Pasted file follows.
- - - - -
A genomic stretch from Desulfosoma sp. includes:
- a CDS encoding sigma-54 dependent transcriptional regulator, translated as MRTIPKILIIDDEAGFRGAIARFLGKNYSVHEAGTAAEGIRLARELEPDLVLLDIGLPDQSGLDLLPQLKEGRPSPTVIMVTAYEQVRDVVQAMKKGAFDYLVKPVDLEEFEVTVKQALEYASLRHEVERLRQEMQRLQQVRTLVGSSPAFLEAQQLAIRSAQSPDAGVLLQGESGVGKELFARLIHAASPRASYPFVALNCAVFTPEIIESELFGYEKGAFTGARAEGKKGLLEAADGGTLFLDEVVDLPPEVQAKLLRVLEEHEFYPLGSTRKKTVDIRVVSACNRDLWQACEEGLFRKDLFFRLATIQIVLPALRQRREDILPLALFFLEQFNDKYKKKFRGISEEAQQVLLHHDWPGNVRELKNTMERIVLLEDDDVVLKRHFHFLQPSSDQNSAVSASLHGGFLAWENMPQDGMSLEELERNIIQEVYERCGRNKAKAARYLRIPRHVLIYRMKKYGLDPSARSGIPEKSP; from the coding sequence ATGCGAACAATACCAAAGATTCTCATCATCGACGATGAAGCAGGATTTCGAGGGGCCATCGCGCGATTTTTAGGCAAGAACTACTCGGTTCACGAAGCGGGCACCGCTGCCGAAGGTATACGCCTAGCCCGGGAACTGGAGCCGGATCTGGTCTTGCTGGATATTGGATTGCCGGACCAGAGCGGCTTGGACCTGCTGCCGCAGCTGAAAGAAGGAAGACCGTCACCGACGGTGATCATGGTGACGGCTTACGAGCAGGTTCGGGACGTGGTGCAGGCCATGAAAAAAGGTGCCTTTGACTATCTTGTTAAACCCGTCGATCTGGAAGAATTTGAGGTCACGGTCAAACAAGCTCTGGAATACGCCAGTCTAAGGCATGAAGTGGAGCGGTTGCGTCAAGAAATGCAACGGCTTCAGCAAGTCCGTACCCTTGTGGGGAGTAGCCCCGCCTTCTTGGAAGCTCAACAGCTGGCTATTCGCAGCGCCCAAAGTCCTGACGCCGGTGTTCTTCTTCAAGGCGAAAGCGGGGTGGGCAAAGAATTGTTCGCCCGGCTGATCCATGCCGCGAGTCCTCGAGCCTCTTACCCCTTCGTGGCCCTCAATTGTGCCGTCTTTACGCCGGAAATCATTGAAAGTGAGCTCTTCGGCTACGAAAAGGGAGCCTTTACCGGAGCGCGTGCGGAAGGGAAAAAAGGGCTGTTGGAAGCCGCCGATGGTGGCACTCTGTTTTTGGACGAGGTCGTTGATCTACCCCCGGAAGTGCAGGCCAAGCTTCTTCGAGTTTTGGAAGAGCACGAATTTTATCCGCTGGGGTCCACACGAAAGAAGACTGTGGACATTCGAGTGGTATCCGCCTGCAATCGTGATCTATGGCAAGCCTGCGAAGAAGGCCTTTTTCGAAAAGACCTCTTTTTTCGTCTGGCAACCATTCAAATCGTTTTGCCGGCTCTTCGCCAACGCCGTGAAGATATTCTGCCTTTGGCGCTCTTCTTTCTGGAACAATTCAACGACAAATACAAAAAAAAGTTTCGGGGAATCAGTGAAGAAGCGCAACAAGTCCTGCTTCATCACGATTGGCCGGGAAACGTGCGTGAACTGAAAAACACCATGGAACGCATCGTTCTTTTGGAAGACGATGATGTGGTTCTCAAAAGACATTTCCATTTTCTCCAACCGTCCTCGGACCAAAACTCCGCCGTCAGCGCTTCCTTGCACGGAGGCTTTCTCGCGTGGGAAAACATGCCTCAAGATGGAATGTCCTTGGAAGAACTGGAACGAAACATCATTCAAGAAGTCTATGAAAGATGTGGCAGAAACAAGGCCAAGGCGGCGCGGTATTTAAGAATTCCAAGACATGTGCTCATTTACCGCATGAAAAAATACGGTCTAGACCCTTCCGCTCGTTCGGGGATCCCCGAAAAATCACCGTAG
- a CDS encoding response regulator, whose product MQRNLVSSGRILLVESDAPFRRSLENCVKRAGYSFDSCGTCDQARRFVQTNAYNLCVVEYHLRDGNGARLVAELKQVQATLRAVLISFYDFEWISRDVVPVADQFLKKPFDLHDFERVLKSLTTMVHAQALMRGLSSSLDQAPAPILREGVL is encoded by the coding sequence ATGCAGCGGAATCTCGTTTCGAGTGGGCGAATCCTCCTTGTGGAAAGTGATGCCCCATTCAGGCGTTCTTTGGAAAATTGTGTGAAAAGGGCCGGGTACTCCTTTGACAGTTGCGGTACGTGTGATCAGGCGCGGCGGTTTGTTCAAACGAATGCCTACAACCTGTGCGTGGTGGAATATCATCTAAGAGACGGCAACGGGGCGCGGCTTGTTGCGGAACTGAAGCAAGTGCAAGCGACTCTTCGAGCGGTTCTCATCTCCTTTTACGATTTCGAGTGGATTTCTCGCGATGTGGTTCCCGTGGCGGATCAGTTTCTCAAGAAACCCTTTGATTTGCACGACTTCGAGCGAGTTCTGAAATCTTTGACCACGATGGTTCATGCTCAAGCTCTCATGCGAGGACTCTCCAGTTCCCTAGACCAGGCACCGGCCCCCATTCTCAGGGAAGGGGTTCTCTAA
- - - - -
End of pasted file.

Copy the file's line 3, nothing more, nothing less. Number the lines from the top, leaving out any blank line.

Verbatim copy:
- a CDS encoding response regulator, whose product MQRNLVSSGRILLVESDAPFRRSLENCVKRAGYSFDSCGTCDQARRFVQTNAYNLCVVEYHLRDGNGARLVAELKQVQATLRAVLISFYDFEWISRDVVPVADQFLKKPFDLHDFERVLKSLTTMVHAQALMRGLSSSLDQAPAPILREGVL is encoded by the coding sequence ATGCAGCGGAATCTCGTTTCGAGTGGGCGAATCCTCCTTGTGGAAAGTGATGCCCCATTCAGGCGTTCTTTGGAAAATTGTGTGAAAAGGGCCGGGTACTCCTTTGACAGTTGCGGTACGTGTGATCAGGCGCGGCGGTTTGTTCAAACGAATGCCTACAACCTGTGCGTGGTGGAATATCATCTAAGAGACGGCAACGGGGCGCGGCTTGTTGCGGAACTGAAGCAAGTGCAAGCGACTCTTCGAGCGGTTCTCATCTCCTTTTACGATTTCGAGTGGATTTCTCGCGATGTGGTTCCCGTGGCGGATCAGTTTCTCAAGAAACCCTTTGATTTGCACGACTTCGAGCGAGTTCTGAAATCTTTGACCACGATGGTTCATGCTCAAGCTCTCATGCGAGGACTCTCCAGTTCCCTAGACCAGGCACCGGCCCCCATTCTCAGGGAAGGGGTTCTCTAA